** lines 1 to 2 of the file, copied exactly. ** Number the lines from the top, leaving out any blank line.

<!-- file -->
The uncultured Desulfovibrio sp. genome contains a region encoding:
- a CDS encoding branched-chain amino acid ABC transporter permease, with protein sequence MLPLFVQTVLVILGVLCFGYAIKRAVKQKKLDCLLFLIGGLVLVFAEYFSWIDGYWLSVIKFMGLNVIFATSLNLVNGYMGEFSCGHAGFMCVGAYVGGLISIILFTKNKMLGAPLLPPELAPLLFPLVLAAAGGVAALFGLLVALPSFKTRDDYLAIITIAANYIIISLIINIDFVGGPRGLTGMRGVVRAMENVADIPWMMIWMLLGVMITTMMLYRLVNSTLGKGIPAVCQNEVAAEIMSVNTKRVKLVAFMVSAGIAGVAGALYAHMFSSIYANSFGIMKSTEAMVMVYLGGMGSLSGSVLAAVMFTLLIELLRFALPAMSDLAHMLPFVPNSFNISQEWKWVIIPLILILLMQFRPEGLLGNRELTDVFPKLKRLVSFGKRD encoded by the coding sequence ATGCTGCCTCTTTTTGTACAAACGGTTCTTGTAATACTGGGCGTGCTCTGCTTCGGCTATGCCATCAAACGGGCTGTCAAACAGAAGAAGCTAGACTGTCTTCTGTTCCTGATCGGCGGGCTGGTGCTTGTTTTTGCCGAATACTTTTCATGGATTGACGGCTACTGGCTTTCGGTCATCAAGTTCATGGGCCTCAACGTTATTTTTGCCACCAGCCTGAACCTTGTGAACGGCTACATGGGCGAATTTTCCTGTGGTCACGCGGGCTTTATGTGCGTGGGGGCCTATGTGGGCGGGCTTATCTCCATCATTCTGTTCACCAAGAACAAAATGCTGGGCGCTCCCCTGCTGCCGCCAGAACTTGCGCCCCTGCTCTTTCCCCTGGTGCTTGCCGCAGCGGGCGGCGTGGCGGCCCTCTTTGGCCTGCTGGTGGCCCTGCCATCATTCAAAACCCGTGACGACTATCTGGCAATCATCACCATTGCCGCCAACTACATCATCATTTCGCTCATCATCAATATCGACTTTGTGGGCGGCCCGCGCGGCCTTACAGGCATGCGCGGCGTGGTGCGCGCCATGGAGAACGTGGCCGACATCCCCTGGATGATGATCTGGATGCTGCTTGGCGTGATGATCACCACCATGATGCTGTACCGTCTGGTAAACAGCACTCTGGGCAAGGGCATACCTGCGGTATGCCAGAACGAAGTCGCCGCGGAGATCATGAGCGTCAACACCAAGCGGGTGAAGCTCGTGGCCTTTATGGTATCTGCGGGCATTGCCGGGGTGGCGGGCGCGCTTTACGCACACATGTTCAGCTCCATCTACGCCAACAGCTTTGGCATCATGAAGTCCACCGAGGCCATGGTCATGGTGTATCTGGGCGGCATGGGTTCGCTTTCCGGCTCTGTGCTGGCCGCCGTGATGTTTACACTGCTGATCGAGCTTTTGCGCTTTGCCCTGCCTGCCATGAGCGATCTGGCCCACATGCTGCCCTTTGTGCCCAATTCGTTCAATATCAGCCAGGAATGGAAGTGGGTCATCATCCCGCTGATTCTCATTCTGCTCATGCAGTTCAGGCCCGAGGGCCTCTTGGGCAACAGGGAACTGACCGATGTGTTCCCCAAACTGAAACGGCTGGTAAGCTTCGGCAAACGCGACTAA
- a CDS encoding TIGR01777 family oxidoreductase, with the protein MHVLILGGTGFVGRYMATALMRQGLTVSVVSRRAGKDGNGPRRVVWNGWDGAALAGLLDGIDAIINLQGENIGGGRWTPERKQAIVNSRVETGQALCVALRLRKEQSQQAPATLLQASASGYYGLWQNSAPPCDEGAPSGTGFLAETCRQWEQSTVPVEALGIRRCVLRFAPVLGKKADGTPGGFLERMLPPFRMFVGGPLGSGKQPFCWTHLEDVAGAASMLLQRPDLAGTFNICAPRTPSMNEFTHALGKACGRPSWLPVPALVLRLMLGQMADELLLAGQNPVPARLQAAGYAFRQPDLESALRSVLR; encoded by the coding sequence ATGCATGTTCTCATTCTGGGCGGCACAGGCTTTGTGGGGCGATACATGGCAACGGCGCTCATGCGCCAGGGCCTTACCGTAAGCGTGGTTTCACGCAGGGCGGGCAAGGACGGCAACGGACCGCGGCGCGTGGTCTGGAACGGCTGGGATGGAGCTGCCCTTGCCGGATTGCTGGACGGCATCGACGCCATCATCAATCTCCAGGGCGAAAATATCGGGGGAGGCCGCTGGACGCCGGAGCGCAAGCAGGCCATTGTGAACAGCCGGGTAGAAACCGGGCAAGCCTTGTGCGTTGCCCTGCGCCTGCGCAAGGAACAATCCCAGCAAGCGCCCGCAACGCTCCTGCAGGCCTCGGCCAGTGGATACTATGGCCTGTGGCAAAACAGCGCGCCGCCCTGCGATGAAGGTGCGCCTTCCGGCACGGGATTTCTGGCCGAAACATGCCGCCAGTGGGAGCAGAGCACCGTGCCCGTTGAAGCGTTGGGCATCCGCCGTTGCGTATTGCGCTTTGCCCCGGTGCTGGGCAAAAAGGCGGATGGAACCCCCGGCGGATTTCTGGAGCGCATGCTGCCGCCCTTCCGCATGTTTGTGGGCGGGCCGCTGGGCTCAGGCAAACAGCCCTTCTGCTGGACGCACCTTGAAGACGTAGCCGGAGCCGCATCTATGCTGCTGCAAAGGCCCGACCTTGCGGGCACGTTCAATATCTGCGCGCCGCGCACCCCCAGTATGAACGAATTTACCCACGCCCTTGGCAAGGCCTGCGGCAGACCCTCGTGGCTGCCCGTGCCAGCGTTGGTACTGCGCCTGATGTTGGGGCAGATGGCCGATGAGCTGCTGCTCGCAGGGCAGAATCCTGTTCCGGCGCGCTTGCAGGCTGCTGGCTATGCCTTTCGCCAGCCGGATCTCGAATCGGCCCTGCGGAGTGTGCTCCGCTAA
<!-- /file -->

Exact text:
The uncultured Desulfovibrio sp. genome contains a region encoding:
- a CDS encoding branched-chain amino acid ABC transporter permease, with protein sequence MLPLFVQTVLVILGVLCFGYAIKRAVKQKKLDCLLFLIGGLVLVFAEYFSWIDGYWLSVIKFMGLNVIFATSLNLVNGYMGEFSCGHAGFMCVGAYVGGLISIILFTKNKMLGAPLLPPELAPLLFPLVLAAAGGVAALFGLLVALPSFKTRDDYLAIITIAANYIIISLIINIDFVGGPRGLTGMRGVVRAMENVADIPWMMIWMLLGVMITTMMLYRLVNSTLGKGIPAVCQNEVAAEIMSVNTKRVKLVAFMVSAGIAGVAGALYAHMFSSIYANSFGIMKSTEAMVMVYLGGMGSLSGSVLAAVMFTLLIELLRFALPAMSDLAHMLPFVPNSFNISQEWKWVIIPLILILLMQFRPEGLLGNRELTDVFPKLKRLVSFGKRD encoded by the coding sequence ATGCTGCCTCTTTTTGTACAAACGGTTCTTGTAATACTGGGCGTGCTCTGCTTCGGCTATGCCATCAAACGGGCTGTCAAACAGAAGAAGCTAGACTGTCTTCTGTTCCTGATCGGCGGGCTGGTGCTTGTTTTTGCCGAATACTTTTCATGGATTGACGGCTACTGGCTTTCGGTCATCAAGTTCATGGGCCTCAACGTTATTTTTGCCACCAGCCTGAACCTTGTGAACGGCTACATGGGCGAATTTTCCTGTGGTCACGCGGGCTTTATGTGCGTGGGGGCCTATGTGGGCGGGCTTATCTCCATCATTCTGTTCACCAAGAACAAAATGCTGGGCGCTCCCCTGCTGCCGCCAGAACTTGCGCCCCTGCTCTTTCCCCTGGTGCTTGCCGCAGCGGGCGGCGTGGCGGCCCTCTTTGGCCTGCTGGTGGCCCTGCCATCATTCAAAACCCGTGACGACTATCTGGCAATCATCACCATTGCCGCCAACTACATCATCATTTCGCTCATCATCAATATCGACTTTGTGGGCGGCCCGCGCGGCCTTACAGGCATGCGCGGCGTGGTGCGCGCCATGGAGAACGTGGCCGACATCCCCTGGATGATGATCTGGATGCTGCTTGGCGTGATGATCACCACCATGATGCTGTACCGTCTGGTAAACAGCACTCTGGGCAAGGGCATACCTGCGGTATGCCAGAACGAAGTCGCCGCGGAGATCATGAGCGTCAACACCAAGCGGGTGAAGCTCGTGGCCTTTATGGTATCTGCGGGCATTGCCGGGGTGGCGGGCGCGCTTTACGCACACATGTTCAGCTCCATCTACGCCAACAGCTTTGGCATCATGAAGTCCACCGAGGCCATGGTCATGGTGTATCTGGGCGGCATGGGTTCGCTTTCCGGCTCTGTGCTGGCCGCCGTGATGTTTACACTGCTGATCGAGCTTTTGCGCTTTGCCCTGCCTGCCATGAGCGATCTGGCCCACATGCTGCCCTTTGTGCCCAATTCGTTCAATATCAGCCAGGAATGGAAGTGGGTCATCATCCCGCTGATTCTCATTCTGCTCATGCAGTTCAGGCCCGAGGGCCTCTTGGGCAACAGGGAACTGACCGATGTGTTCCCCAAACTGAAACGGCTGGTAAGCTTCGGCAAACGCGACTAA